Since "Life" magazine equipped him with a camera at the age of 17 to cover the Guatemalan Civil War in 1954, Dirck Halstead has been at the frontlines of American photojournalism. After a 15-year stint with UPI during which he covered the Vietnam War, he was "Time" magazine's White House photographer for nearly three decades, from Richard Nixon to Bill Clinton's first term and he spearheaded what has become known as the Platypus Movement, which encourages still photographers to explore video journalism and bridges the gap between print and television. "Moments in Time" includes the most powerful photographs of Halstead's fifty-year career, during which he has contributed more cover images to "Time" than any other photographer.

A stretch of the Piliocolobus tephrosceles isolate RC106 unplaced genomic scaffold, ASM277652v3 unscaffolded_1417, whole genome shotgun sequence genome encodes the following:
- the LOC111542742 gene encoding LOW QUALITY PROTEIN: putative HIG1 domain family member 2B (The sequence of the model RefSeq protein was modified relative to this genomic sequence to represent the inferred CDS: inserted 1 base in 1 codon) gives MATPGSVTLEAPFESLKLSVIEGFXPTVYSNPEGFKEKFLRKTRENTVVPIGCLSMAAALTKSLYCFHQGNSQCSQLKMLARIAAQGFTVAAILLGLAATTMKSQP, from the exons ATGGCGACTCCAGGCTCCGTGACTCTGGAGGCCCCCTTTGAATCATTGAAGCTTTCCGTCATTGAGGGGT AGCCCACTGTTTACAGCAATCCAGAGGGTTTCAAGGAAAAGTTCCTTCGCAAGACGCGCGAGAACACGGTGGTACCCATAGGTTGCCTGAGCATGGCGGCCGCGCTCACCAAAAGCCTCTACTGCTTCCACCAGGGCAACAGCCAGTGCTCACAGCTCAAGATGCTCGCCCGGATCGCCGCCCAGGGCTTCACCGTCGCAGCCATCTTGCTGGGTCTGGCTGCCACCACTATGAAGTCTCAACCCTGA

Dirck Halstead's photos have won every major prize in the industry, including the Robert Capa gold medal and two Eisies. In 2005, he was awarded the Joseph Sprague Award by the National Press Photographers Association for lifetime achievement and service. He is currently a senior fellow in photojournalism at the Center for American History at the University of Texas and he runs the award-winning webzine The Digital Journalist. Dirck lives in Austin, Texas.